Some sections of your deck frame might incorporate a variety of these deck framing methods, and that’s fine as long as each is installed with sufficient support.
Step 5: Complete the Frame Perimeter
At this point, following this routine procedure, you should have completed the outer perimeter of your deck frame.
It can’t be stressed enough to check and double-check for level and flush at every point. Being precise and accurate at this stage will not only make it easier as you begin working on the deck floor, but it will also make the end result turn out much better.
Step 5: Install Your Center Beams
Depending on the size of your deck, you may need to add more framing for support. Our deck will be 14’ by about 25’ at the longest point, so we will need two additional framing beams running across the deck.
Note: Install these support beams in the same direction you want your deck floor boards to run.
With your tape aligned on the sides of the posts you’ll be using for these support boards, measure from the inside edges of your deck frame. Mark this length on two 2×6 pretreated lumber boards, and cut them one at a time. Stack the boards and give them a two-directional clamping all the way down.
Once again, you’ll want to screw these boards together.
These beams will be in the center of your deck and carry the bulk of your deck support responsibilities. 5” lag screws will be used for these.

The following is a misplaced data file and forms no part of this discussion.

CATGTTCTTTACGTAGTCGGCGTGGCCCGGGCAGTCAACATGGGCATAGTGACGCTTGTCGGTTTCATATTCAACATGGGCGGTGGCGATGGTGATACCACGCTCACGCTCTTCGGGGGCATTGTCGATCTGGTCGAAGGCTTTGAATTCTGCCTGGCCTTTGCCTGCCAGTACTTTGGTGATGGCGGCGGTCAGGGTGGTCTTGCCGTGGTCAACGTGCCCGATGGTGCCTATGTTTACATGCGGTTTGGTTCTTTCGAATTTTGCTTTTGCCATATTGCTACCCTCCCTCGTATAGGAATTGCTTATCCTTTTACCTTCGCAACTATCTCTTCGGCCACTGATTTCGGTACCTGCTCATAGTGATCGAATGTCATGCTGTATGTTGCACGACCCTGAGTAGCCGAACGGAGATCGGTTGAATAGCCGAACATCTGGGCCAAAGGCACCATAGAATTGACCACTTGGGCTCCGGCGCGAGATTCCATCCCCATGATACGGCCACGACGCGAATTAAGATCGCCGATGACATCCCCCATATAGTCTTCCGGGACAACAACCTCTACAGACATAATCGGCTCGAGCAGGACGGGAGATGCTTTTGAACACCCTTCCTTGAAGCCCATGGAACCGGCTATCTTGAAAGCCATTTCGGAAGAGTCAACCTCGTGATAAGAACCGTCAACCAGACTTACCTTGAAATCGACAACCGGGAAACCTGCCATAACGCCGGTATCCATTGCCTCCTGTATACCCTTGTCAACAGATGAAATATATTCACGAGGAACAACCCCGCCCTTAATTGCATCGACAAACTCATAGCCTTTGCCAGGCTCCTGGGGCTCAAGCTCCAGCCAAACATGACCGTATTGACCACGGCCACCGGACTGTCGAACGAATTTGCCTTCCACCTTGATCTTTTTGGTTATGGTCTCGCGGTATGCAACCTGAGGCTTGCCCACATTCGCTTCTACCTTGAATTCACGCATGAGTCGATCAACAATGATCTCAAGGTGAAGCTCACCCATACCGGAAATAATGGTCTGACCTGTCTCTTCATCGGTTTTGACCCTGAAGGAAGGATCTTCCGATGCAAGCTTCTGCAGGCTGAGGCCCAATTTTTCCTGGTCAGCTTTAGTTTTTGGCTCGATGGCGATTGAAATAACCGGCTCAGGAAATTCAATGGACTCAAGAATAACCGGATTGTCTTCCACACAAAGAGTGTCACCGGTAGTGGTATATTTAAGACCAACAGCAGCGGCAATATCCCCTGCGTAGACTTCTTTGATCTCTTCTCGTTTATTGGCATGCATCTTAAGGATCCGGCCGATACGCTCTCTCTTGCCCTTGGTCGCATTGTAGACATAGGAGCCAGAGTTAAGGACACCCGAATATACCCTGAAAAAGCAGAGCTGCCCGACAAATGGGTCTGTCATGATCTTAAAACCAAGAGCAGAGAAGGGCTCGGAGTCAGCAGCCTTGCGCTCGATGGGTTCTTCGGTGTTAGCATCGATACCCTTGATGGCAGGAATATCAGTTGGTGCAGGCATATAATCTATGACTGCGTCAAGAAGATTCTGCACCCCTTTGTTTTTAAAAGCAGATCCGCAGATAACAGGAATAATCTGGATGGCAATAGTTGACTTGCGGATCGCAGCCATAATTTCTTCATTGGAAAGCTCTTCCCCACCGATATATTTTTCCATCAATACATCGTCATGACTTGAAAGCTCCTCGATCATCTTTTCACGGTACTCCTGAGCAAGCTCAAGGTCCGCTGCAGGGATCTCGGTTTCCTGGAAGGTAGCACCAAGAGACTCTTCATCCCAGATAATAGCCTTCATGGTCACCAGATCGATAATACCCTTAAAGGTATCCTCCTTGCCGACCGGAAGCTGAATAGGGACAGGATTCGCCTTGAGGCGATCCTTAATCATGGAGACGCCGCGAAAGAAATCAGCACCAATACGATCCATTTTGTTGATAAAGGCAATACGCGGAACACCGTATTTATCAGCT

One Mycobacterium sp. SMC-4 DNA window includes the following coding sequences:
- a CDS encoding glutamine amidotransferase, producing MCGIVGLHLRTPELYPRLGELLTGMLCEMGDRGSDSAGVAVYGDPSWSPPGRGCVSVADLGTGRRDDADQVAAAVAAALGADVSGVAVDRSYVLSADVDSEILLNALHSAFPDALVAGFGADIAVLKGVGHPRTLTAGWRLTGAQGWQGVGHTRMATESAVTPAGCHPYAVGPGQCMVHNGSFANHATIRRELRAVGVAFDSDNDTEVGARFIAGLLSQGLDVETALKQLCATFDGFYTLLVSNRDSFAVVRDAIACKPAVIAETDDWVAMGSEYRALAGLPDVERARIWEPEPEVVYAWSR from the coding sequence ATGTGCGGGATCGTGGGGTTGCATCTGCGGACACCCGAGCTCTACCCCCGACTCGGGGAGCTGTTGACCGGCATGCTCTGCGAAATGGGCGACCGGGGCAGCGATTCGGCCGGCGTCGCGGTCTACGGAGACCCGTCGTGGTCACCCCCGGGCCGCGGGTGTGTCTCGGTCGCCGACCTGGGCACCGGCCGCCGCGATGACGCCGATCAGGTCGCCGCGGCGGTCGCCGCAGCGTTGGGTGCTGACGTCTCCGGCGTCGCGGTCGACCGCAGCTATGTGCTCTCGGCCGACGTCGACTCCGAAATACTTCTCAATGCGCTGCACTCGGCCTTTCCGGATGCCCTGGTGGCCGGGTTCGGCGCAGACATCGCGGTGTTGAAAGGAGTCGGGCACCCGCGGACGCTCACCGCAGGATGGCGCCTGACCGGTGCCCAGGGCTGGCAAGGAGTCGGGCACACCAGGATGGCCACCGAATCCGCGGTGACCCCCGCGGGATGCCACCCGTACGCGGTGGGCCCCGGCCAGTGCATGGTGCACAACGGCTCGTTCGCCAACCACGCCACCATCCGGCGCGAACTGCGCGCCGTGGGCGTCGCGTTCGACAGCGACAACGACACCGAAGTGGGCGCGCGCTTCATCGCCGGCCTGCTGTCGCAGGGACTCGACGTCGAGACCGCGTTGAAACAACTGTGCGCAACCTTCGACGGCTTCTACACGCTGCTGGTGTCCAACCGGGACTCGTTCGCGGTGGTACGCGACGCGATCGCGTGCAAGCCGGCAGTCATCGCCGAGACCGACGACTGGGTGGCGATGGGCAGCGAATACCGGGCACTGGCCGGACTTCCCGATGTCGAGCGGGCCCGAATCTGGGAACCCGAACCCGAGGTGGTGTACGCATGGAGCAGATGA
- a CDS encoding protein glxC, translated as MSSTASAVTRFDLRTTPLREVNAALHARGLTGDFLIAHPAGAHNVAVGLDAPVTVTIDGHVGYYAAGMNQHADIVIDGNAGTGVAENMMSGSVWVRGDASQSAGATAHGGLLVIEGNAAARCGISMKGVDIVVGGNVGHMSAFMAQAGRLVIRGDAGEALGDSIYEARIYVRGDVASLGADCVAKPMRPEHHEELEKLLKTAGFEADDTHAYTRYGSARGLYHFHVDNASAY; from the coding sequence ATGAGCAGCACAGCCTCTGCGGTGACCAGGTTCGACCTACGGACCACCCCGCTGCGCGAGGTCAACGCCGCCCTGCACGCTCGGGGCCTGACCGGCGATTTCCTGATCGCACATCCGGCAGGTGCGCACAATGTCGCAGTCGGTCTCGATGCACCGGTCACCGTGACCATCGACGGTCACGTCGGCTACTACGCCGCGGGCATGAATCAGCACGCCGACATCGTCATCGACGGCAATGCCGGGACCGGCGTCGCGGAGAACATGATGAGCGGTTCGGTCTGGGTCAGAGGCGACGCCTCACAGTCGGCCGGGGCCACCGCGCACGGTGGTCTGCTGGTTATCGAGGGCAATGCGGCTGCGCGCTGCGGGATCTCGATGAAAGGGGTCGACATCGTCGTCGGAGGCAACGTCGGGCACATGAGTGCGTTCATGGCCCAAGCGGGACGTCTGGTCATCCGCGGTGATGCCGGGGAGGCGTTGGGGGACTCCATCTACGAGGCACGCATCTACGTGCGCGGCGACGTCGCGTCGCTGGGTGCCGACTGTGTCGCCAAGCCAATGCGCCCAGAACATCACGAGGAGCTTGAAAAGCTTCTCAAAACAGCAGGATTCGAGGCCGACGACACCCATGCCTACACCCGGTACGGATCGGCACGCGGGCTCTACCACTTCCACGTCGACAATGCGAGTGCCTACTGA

Holding the doubled-up boards in place, flush against the two posts they will be using for support, place a double 2×6 bracket against the wall-mounted framing board.
Mark the position of the bracket, including the inner sides and the top. Have a helper hold the other end of the beam flush and in line on the other side of your deck frame, so your markings are accurate.
The bracket won’t be flush with the top of the 2×6 frame. Instead, you will install it lower so that the beam it holds is flush.
Use #8 nails to install the bracket, using your pencil marks as guidelines.
Place the beam into the bracket.
Pound the additional nails into the beam lumber. There should be two diagonal nails in each of the 2x6s on your doubled-up beam.
Clamp the other end of your beam in place, keeping all edges flush and paying attention to the tops of your framing boards. These need to be even.
Install the other end of your post using the same steps for deck frame installation: predrill, drill countersinking hole, ratchet in lag screw, and washer. Repeat.
Next, move on to mounting your beam to the middle post.
Clamp the beam to the post while you’re predrilling and ratcheting in the lag screws. Even if it’s flush to begin with, the beam has a tendency to push away from the post as you’re screwing it in.
Repeat for the other center beams.
Deck Framing Wrap-Up
You’ve completed installing the main support beams for your deck.
Next will come joists, installed perpendicular to the beams.
But, for a minute, sit back and enjoy what you’ve created.